Except for such inconveniences, The Story of Secretary Bae at Jeongdong Theater allows the audience to feel the Korean traditional culture. Even though there is not any Korean explanations despite being a performance about Korean culture, it successfully appeals to both Korean and foreign audiences.
▲ Jejudo’s characteristic culture is well shown. Provided by http://blog.naver.com/bluefrench.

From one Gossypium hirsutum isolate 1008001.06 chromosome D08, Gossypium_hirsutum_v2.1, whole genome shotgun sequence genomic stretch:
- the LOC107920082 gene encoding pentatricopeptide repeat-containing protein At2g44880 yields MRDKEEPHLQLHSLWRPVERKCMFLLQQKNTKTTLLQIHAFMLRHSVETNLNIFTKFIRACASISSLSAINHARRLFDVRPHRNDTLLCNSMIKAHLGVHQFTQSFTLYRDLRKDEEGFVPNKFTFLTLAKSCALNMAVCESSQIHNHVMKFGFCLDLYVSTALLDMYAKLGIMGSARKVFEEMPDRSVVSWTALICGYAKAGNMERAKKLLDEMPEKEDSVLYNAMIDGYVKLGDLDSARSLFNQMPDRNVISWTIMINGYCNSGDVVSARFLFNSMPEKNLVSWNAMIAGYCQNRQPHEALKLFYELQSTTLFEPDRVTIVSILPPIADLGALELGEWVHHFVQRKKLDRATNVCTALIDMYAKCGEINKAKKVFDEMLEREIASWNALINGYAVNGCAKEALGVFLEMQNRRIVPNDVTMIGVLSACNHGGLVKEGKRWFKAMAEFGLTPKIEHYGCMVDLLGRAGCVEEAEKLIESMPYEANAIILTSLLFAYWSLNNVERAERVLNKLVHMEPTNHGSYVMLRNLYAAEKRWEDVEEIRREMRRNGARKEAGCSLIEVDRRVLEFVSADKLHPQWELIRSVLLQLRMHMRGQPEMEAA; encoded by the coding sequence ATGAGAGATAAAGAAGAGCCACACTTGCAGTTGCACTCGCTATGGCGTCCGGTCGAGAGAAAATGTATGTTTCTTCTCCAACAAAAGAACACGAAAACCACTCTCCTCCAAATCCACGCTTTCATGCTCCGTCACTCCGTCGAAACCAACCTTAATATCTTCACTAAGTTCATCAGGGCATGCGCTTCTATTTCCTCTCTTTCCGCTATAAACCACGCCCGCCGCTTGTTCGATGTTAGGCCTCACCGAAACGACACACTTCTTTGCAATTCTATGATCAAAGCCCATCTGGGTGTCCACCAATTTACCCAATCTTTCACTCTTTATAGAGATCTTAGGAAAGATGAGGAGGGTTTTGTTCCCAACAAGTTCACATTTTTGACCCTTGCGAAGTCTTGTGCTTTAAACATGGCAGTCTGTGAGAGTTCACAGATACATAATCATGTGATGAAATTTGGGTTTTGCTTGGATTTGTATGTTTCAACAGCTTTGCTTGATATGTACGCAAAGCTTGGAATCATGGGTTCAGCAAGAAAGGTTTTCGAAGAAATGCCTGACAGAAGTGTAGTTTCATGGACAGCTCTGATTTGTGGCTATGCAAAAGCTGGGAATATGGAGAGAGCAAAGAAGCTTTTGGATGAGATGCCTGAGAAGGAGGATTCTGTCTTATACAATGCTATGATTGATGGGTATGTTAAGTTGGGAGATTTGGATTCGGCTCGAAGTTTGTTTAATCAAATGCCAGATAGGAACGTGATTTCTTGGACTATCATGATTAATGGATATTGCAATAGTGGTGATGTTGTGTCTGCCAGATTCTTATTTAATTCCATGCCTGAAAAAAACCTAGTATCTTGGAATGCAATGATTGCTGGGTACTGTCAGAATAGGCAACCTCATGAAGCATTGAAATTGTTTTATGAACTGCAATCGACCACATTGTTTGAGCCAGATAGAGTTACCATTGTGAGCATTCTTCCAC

▲ Korean traditional clothes, Hanbok, was beautiful enough to captivate audience. Provided by http://blog.naver.com/bluefrench.
▲ The actors are performing splendid group dance. Provided by http://blog.naver.com/bluefrench.
▲ Ae-rang seduces secretary Bae. Provided by http://blog.naver.com/bluefrench.
Date : April 3 ~ December 31
Time : Open run 16:00 / 20:00 (Closed on Mondays)
Running Time: 70 minutes
Ticket : VIP 60,000 won / R 50,000 won / S 40,000 won